≡ Menu

In the four plus years that we have been Permanent Residents of Mexico, many a curious observer (genuine, respectful ones and a fair share of critics) have asked us if our children aren’t missing out on the “American Dream”. Some of the more brazen ones have suggested that we are “sellouts” or that we have somehow renounced our allegiance to our country of birth. Nothing could be further from the truth.  

I am curious to examine what this culturally indoctrinated notion of the “American Dream” is.

Is it a home by the sea with a white picket fence, children who are raised by nannies, parents who are strangers to each other and slaves to their work? Is it the sitting in rush hour traffic for hours on end, shopping at big box corporate-owned chain stores, spending the majority of your paycheck on over-inflated mortgages, commuting costs and medical care—trying to navigate a broken healthcare system that is pharmaceutical happy and bottom-line driven?

Is it about being on autopilot, of being disconnected rather than connected? 

If so, I don’t want any part of that “Dream”—American or otherwise.

I don’t want my family’s access to adventure to be limited to a hoped for bi-yearly vacation and break from the grind of modern day life. I want fun and freedom to be built into the very fabric and ebb and flow of our days—every one. Why not?

Salsa Dancing at San Pancho Polo Club!

Salsa Dancing at San Pancho Polo Club!

“Your family is so lucky” is another sentiment often shared with us. 

Yes we are.

Our Dream did not realize itself overnight, upon a single wish or in the blink of an eye. We are not trust babies, lottery winners nor highly skilled investors. Life hasn’t been perfect north nor south of the border. We have experienced our fair share of setbacks and heartaches—health, financial, loss of loved ones—you know, life.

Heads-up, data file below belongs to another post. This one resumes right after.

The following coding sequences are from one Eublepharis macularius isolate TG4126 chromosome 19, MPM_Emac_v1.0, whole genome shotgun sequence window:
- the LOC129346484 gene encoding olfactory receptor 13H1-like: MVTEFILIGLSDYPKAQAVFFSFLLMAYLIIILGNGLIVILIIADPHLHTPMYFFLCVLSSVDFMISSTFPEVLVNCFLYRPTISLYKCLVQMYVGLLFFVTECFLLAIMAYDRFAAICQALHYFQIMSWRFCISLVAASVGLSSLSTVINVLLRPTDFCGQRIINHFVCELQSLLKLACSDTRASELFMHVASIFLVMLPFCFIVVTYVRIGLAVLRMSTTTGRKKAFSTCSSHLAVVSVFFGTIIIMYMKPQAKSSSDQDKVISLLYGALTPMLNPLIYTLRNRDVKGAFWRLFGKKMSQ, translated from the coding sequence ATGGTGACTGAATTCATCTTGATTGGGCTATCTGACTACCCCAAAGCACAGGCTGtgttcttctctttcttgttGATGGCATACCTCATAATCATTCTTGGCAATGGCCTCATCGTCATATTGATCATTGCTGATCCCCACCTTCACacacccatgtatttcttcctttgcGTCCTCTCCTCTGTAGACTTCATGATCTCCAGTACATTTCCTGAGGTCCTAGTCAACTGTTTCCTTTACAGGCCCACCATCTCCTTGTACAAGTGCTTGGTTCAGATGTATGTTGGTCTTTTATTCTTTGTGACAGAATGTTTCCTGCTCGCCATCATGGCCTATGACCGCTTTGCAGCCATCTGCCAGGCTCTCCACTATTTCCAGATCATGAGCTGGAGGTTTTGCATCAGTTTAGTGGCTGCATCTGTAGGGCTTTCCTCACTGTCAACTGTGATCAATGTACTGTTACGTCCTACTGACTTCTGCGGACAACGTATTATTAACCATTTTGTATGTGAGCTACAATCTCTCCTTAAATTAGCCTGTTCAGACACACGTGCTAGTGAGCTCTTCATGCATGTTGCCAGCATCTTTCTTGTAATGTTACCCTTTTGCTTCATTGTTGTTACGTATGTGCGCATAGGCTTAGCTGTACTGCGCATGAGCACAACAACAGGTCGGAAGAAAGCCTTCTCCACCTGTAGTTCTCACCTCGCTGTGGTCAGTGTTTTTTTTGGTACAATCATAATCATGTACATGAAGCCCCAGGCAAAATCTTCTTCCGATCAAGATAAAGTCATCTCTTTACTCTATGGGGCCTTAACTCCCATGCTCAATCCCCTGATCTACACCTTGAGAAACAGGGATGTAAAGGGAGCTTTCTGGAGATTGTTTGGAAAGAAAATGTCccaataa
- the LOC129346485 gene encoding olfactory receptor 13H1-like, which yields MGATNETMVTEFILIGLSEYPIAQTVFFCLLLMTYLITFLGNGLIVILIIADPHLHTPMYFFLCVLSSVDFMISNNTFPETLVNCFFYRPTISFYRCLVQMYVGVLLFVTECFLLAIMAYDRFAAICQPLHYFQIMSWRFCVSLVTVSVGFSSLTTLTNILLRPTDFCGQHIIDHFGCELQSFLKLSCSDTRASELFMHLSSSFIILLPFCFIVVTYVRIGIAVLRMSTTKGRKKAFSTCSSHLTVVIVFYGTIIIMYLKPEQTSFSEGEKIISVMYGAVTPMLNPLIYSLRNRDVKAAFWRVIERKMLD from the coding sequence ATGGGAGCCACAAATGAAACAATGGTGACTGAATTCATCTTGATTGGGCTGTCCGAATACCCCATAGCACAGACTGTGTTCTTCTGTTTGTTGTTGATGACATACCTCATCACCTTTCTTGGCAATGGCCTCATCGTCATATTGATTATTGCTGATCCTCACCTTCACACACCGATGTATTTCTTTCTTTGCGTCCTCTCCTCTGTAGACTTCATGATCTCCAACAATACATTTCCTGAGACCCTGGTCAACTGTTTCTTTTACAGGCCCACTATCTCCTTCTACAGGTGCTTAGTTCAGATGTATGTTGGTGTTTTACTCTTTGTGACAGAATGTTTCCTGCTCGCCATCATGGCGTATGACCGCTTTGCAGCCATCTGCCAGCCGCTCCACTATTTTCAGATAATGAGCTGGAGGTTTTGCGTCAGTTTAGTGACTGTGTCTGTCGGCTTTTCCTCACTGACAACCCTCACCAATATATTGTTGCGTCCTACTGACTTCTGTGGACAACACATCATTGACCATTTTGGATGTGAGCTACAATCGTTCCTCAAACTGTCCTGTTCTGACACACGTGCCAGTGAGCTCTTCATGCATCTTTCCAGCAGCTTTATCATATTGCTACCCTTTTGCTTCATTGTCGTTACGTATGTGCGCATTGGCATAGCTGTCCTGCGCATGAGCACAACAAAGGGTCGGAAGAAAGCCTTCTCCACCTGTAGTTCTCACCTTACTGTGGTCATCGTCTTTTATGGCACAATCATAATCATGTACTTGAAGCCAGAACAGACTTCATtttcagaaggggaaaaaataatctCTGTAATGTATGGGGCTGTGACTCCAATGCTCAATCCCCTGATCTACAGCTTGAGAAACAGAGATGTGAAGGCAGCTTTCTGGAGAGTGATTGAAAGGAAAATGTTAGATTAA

As Oprah Winfrey states, “Luck is preparation meeting opportunity.” 

If you are not particularly smitten with your current reality, there are other ones out there for the making and the taking.

How? A dream and a dash of courage are good places to start. Planning, budgeting, marketable skills, resourcefulness, persistence and connecting with other like-minded people go along way too!

We are choosing to maximize our experiences here on planet Earth and to provide our children with a multitude of opportunities so that when they venture out on their own, they will have the skills to confidently design their own place in this human realm.

As I whisper in their ear every night at bedtime, “Be true to yourself, and the rest will fall in place.” Simple and true.

This is not our American Dream nor even our Mexican Dream. It is just simply and joyfully, Our Dream. 

What is yours?

Words of Wisdom on a San Pancho Sign #panchovida

Words of Wisdom on a San Pancho Sign #panchovida

 

SUBSCRIBE & STAY UP-TO-DATE WITH OUR ADVENTURES:

 

Share & Follow:
RSS
Facebook
Facebook
Google+
Google+
http://www.losogradysinmexico.com/a-dream-a-dash-of-courage/
Instagram
Pinterest
Pinterest
{ 45 comments }

It comes to me as no great surprise that we find ourselves in a time when more and more people are moving to Mexico, looking not just for an escape from the current political and social climate north of the border, but for a reinvented, reinspired life where adventure is affordable and enhanced quality of life is your most precious commodity.

As the granddaughter of a former Chief of the US-Mexico Border, it is no small irony that I, along with my husband and two young children, would immigrate to Mexico nearly five years ago.

Departing from San Diego with nothing more than a car and trailer full of stuff that we deemed to be the remaining essentials after gifting, donating and selling the rest, we headed south.

Shortly after our arrival to the beach town of San Pancho, we became permanent residents, having begun the process stateside to facilitate its expediency.